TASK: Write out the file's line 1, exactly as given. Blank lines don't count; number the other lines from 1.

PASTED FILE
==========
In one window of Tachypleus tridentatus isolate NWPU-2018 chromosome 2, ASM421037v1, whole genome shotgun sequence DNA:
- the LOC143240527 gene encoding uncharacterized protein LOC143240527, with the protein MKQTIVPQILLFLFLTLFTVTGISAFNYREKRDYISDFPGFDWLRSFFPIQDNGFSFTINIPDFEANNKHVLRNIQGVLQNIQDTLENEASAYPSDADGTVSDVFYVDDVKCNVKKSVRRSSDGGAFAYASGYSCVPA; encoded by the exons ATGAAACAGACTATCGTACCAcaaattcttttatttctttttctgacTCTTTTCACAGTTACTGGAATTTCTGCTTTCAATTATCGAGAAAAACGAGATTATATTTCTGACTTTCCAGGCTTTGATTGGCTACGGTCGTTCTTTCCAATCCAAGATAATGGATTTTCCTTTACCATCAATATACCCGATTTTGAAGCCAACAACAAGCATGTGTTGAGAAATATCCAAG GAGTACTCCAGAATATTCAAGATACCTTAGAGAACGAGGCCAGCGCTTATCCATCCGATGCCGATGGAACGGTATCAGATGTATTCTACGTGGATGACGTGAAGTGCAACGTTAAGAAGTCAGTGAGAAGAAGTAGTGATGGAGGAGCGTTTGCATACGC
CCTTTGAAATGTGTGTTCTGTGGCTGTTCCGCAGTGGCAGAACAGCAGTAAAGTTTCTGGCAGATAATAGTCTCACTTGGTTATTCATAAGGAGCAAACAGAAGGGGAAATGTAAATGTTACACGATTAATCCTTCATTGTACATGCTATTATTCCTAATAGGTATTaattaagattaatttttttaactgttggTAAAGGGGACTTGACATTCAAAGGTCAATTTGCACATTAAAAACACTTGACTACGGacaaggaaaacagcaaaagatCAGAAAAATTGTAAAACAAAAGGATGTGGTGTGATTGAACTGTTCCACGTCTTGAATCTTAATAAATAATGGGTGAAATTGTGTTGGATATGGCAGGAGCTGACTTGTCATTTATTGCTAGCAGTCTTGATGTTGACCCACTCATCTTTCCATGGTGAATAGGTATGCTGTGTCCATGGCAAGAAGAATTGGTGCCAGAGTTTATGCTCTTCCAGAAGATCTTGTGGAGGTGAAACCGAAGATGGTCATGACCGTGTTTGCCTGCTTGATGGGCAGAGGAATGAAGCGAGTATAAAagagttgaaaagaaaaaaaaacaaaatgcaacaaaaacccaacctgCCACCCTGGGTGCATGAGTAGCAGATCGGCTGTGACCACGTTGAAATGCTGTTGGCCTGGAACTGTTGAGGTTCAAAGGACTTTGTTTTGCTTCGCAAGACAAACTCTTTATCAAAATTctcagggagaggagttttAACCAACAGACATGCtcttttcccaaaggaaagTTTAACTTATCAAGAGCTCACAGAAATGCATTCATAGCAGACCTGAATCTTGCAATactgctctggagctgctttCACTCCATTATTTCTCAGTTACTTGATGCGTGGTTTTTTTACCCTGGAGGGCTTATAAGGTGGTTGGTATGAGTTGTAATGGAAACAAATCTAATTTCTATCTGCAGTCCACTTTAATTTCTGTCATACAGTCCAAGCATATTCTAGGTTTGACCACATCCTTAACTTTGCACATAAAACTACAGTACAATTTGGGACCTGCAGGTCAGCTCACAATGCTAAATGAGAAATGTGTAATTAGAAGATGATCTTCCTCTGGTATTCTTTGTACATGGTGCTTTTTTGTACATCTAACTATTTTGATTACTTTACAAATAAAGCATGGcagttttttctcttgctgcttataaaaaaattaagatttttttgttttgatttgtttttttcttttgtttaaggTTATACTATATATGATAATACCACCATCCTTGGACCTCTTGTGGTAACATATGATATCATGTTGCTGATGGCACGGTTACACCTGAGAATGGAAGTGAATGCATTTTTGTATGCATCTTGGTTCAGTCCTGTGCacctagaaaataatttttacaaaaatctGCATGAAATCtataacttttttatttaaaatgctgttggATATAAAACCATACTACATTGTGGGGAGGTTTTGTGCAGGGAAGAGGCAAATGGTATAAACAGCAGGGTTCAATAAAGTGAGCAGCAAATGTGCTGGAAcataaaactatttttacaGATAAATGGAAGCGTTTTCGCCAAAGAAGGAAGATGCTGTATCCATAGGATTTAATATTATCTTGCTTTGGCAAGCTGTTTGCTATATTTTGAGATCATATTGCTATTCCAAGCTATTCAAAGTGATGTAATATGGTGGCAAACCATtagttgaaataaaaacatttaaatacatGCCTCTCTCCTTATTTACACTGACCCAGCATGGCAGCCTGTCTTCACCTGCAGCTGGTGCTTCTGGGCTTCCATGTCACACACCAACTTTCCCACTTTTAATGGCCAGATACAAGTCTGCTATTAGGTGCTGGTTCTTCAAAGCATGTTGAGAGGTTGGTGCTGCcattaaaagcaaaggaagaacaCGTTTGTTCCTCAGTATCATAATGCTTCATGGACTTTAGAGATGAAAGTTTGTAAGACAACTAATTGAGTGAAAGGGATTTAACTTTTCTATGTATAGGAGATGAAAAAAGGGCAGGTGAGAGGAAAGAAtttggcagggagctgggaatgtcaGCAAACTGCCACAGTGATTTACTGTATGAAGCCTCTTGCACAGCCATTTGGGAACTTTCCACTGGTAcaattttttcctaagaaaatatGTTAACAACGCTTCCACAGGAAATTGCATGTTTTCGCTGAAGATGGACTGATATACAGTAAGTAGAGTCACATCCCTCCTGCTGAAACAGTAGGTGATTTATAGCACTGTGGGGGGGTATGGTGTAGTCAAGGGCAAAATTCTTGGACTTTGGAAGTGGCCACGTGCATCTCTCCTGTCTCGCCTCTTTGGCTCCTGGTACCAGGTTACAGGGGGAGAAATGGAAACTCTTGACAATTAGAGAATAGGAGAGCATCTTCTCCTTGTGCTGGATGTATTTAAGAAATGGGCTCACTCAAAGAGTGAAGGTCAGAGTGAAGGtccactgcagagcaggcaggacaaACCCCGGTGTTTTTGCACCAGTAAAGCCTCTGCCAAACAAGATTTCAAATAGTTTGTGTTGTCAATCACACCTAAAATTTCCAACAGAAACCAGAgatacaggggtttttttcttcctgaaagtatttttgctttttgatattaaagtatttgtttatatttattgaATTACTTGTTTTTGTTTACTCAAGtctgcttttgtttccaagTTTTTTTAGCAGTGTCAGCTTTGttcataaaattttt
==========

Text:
In one window of Tachypleus tridentatus isolate NWPU-2018 chromosome 2, ASM421037v1, whole genome shotgun sequence DNA: